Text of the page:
Methodology article
 Open Access
 Published:
Kernel based methods for accelerated failure time model with ultrahigh dimensional data
BMC Bioinformatics volume 11, Article number: 606 (2010)
Abstract
Background
Most genomic data have ultrahigh dimensions with more than 10,000 genes (probes). Regularization methods with L_{1} and L_{ p } penalty have been extensively studied in survival analysis with highdimensional genomic data. However, when the sample size n ≪ m (the number of genes), directly identifying a small subset of genes from ultrahigh (m > 10, 000) dimensional data is timeconsuming and not computationally efficient. In current microarray analysis, what people really do is select a couple of thousands (or hundreds) of genes using univariate analysis or statistical tests, and then apply the LASSOtype penalty to further reduce the number of disease associated genes. This twostep procedure may introduce bias and inaccuracy and lead us to miss biologically important genes.
Results
The accelerated failure time (AFT) model is a linear regression model and a useful alternative to the Cox model for survival analysis. In this paper, we propose a nonlinear kernel based AFT model and an efficient variable selection method with adaptive kernel ridge regression. Our proposed variable selection method is based on the kernel matrix and dual problem with a much smaller n × n matrix. It is very efficient when the number of unknown variables (genes) is much larger than the number of samples. Moreover, the primal variables are explicitly updated and the sparsity in the solution is exploited.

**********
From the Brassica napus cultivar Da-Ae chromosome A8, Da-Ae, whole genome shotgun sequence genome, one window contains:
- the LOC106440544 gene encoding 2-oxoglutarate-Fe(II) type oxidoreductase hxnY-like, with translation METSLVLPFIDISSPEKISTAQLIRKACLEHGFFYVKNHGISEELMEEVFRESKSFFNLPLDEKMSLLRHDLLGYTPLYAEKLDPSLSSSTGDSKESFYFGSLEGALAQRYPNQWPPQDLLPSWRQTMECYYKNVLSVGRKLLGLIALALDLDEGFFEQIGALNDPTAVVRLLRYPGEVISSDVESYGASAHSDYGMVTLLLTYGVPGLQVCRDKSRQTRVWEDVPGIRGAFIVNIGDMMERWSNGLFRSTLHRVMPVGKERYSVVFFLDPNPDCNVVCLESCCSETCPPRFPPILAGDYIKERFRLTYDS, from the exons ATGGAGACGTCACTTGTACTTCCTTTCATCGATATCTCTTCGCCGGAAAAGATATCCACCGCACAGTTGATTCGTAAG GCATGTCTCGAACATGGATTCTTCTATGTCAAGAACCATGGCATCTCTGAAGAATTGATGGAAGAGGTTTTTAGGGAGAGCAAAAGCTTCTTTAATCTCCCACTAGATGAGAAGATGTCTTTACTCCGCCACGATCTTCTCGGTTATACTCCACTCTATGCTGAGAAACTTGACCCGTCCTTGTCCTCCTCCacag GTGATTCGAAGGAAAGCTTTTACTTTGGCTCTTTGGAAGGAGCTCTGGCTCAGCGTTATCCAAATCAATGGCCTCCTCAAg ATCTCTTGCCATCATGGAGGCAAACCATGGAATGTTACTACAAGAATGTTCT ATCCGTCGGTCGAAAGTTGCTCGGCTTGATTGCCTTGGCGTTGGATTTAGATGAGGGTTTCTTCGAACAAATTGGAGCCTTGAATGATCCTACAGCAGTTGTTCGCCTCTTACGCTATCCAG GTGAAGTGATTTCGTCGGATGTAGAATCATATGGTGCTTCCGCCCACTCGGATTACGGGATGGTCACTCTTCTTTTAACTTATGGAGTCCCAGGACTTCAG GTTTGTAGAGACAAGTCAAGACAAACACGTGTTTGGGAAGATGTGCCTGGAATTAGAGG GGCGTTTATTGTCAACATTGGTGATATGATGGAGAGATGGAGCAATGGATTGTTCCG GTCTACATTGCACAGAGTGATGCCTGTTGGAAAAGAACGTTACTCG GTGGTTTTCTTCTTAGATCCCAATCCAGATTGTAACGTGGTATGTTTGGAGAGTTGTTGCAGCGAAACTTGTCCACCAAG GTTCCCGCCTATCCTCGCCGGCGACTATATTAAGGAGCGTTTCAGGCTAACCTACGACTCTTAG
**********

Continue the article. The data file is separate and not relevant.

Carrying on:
Conclusions
Our proposed methods can simultaneously identify survival associated prognostic factors and predict survival outcomes with ultrahigh dimensional genomic data. We have demonstrated the performance of our methods with both simulation and real data. The proposed method performs superbly with limited computational studies.
Background
Survival prediction and prognostic factor identification play a very important role in medical research. Survival data normally include the censoring variable that indicates whether some outcome under observation (like death or recurrence of a disease) has occurred within some specific followup time. The modeling procedures must take into account such censoring. It is even more difficult to develop a proper statistical learning method for survival prediction.
Several models for survival predictions have been proposed in statistical literature. The most popular one is the Cox proportional hazards model [1–3], in which model parameters are estimated with partial log likelihood maximization. Another one is the accelerate failure time (AFT) model [4–6]. AFT is linear regression model in which the response variable is the logarithm or a known monotone transformation of a failure (death) time. There are mainly two approaches in literature for fitting a AFT model. One is the the BuckleyJames estimator which adjusts censored observations using the Kaplan Meier estimator [7, 8], and the other is a semiparametric estimation of AFT model with an unspecific error distribution [9–11]. However, the semiparametric Bayesian approach based on complex MCMC procedures is computationally intensive and tends to have inaccurate results, and the Stute's weighted least squares (LS) estimator only implicitly accounts for the censored time. The model has not been widely used in practice due to the difficulties in computing the model parameters [12], and there is no nonlinear AFT model in the literature.